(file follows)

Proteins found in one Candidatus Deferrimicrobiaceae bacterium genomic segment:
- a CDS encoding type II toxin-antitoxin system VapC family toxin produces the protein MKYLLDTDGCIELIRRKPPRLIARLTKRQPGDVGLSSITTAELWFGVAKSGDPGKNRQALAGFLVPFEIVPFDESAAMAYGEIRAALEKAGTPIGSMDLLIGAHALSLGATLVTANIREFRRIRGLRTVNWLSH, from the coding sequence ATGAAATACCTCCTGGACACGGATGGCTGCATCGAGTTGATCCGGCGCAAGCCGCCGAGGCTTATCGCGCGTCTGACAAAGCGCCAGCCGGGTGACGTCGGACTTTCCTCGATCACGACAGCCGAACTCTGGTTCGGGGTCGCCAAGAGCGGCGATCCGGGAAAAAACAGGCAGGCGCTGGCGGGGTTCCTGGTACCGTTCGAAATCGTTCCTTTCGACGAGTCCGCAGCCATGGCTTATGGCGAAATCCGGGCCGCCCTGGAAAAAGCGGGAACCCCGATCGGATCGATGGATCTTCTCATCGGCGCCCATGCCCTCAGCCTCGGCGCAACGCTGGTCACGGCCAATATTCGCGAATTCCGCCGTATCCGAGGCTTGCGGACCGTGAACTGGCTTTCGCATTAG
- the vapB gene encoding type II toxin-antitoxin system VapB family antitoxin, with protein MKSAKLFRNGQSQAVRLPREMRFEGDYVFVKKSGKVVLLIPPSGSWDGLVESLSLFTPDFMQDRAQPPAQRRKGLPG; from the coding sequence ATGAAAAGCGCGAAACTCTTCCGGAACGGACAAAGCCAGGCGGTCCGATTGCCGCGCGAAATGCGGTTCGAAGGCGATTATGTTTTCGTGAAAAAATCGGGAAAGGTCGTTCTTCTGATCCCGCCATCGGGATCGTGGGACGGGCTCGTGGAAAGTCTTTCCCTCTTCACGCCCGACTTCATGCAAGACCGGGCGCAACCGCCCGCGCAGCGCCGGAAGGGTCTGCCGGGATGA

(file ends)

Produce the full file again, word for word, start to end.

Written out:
Proteins found in one Candidatus Deferrimicrobiaceae bacterium genomic segment:
- a CDS encoding type II toxin-antitoxin system VapC family toxin produces the protein MKYLLDTDGCIELIRRKPPRLIARLTKRQPGDVGLSSITTAELWFGVAKSGDPGKNRQALAGFLVPFEIVPFDESAAMAYGEIRAALEKAGTPIGSMDLLIGAHALSLGATLVTANIREFRRIRGLRTVNWLSH, from the coding sequence ATGAAATACCTCCTGGACACGGATGGCTGCATCGAGTTGATCCGGCGCAAGCCGCCGAGGCTTATCGCGCGTCTGACAAAGCGCCAGCCGGGTGACGTCGGACTTTCCTCGATCACGACAGCCGAACTCTGGTTCGGGGTCGCCAAGAGCGGCGATCCGGGAAAAAACAGGCAGGCGCTGGCGGGGTTCCTGGTACCGTTCGAAATCGTTCCTTTCGACGAGTCCGCAGCCATGGCTTATGGCGAAATCCGGGCCGCCCTGGAAAAAGCGGGAACCCCGATCGGATCGATGGATCTTCTCATCGGCGCCCATGCCCTCAGCCTCGGCGCAACGCTGGTCACGGCCAATATTCGCGAATTCCGCCGTATCCGAGGCTTGCGGACCGTGAACTGGCTTTCGCATTAG
- the vapB gene encoding type II toxin-antitoxin system VapB family antitoxin, with protein MKSAKLFRNGQSQAVRLPREMRFEGDYVFVKKSGKVVLLIPPSGSWDGLVESLSLFTPDFMQDRAQPPAQRRKGLPG; from the coding sequence ATGAAAAGCGCGAAACTCTTCCGGAACGGACAAAGCCAGGCGGTCCGATTGCCGCGCGAAATGCGGTTCGAAGGCGATTATGTTTTCGTGAAAAAATCGGGAAAGGTCGTTCTTCTGATCCCGCCATCGGGATCGTGGGACGGGCTCGTGGAAAGTCTTTCCCTCTTCACGCCCGACTTCATGCAAGACCGGGCGCAACCGCCCGCGCAGCGCCGGAAGGGTCTGCCGGGATGA